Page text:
The way Switzerland is treated by other nations is also a product of its readiness to defend itself. On November 20, 1951, the National Security Council of the United States published a highly secret report. Under the file designation NSC 119, the Americans praised Switzerland as the country with the “greatest defensive capability in Europe.” Especially formidable was its determination to defend itself.

Naturally papers from the Cold War era cannot today be evaluated one-for-one. But the respectful tone remains impressive. A Switzerland prepared to defend itself was a fact and not some propaganda myth of “spiritual defense of country,” as maintained by today’s historians and politicians with equal parts of smugness and blindness to history.

To be sure, the significance of a superior army for a small, neutral state should not be decided on the impression it makes on others. It is also a question of dignity and credibility, whether a state that claims to be independent is prepared to bear the costs and effort of protecting its borders, its territory and its people in case of war.

Today, it is not about whether we buy a better or worse airplane. It is about Switzerland standing up for a credible national defense and therefore national independence. In recent decades, the Swiss army has been cut to the bone, and more. The air force still had over 300 machines at the beginning of the 1990s. At the autumn session of the National Council, the prevailing opinion was that Switzerland could not be defended with less than 400,000 troops. Today, advocates for the army are begging on bended knee for 100,000 and — perhaps — an air force of somewhat over 50 planes.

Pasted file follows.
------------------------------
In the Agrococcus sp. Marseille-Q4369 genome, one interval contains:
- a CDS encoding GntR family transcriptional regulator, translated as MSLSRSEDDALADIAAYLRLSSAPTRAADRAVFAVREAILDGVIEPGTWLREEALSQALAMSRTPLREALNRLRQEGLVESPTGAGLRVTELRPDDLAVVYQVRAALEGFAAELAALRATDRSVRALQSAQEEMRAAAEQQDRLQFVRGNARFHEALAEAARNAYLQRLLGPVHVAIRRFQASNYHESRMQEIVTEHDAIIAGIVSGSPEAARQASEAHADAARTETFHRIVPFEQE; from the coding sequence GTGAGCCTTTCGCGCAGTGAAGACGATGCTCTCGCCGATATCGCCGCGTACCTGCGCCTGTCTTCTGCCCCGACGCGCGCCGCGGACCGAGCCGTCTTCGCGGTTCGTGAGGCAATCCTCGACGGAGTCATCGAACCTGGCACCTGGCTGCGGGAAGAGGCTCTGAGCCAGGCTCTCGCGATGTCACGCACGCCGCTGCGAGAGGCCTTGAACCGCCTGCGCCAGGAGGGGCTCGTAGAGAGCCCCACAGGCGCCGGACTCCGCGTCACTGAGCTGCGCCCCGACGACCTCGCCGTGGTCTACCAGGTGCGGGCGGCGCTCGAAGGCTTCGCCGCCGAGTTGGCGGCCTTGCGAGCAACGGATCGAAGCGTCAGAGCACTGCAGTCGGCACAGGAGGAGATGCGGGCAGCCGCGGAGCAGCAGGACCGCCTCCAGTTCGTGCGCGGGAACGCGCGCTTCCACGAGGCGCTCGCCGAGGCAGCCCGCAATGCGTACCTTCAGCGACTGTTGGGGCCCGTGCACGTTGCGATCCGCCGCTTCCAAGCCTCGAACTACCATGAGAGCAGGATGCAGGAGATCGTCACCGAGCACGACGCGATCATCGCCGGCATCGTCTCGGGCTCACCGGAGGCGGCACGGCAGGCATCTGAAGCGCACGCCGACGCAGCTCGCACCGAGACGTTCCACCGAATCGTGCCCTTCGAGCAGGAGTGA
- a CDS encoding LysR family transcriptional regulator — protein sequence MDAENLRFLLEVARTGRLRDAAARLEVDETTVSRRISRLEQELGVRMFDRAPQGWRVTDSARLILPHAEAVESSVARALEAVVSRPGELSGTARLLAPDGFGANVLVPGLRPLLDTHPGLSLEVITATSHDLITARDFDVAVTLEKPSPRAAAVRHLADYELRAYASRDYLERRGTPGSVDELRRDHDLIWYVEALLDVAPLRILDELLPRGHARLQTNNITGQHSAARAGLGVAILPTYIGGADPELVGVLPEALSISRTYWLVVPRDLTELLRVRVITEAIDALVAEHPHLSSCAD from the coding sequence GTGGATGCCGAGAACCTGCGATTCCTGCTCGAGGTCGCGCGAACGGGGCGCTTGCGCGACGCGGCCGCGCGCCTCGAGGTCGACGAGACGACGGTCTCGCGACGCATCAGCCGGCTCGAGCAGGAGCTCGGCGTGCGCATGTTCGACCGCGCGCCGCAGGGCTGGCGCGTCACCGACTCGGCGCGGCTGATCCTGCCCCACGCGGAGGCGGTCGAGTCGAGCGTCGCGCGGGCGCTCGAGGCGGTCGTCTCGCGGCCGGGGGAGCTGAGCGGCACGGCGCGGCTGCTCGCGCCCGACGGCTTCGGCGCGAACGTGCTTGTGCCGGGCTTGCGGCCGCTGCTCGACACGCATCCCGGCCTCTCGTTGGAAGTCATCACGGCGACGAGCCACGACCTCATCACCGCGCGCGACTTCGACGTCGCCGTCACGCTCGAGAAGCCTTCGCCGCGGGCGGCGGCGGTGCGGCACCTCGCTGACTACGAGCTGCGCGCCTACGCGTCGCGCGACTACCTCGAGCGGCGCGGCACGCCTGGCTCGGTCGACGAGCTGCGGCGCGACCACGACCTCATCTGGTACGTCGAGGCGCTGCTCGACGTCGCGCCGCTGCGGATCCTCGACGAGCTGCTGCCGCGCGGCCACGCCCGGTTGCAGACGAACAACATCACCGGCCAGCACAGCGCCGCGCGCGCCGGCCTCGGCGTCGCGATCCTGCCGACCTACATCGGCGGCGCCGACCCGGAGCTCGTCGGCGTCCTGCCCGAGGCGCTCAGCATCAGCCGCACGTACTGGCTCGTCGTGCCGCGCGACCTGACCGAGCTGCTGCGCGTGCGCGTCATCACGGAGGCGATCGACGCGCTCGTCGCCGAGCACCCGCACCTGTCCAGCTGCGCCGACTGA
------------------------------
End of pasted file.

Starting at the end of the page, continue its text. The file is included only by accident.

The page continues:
Federal Councilor Ueli Maurer has managed the feat of uniting his military leaders behind the Gripen, even though some insiders wanted a more expensive and allegedly better plane. It is clear from the latest “arena” debate on Swiss television that the defense minister is superior to his Green-Liberal opponents in both argumentation and trustworthiness. Switzerland needs an army. An army needs an air force. The old Tiger fighters — prototype dating from 1959 — must be replaced. In the opinion of the gratifyingly down-to-earth

chief of the army, André Blattmann, the Gripen E is a viable solution at a reasonable cost. Anyone who is for the army, and therefore for Switzerland, cannot ignore this simple logic on May 18th.

*   Is it significant — even ominous — that two of these are members of the SVP — the party of Bloch and Freysinger, which has championed the use of the referendum and of much that has been done in the name of democracy and conservatism in Switzerland?

Final Note: The “peace Party” won the referendum on the grounds mentioned above — “surrounded by friends.”

10 thoughts on ““Without a Strong Army, There is no Sovereign State”

  1. “Without a Strong Army, There is no Sovereign State”
    NOOO. Without common sense, moral, convictions, there is no sovereign state. USA has the strongest army and it is losing its sovereignty and soul to Turkey and Saudi Arabia. They can’t stop immigration of invaders, they cannot deport criminals and illegals. The proof that America is the best country is that the invaders arrive in it by millions. They can’t stop shariah from creeping into every American sinew and cell, they can’t stop CAIR from its jihad.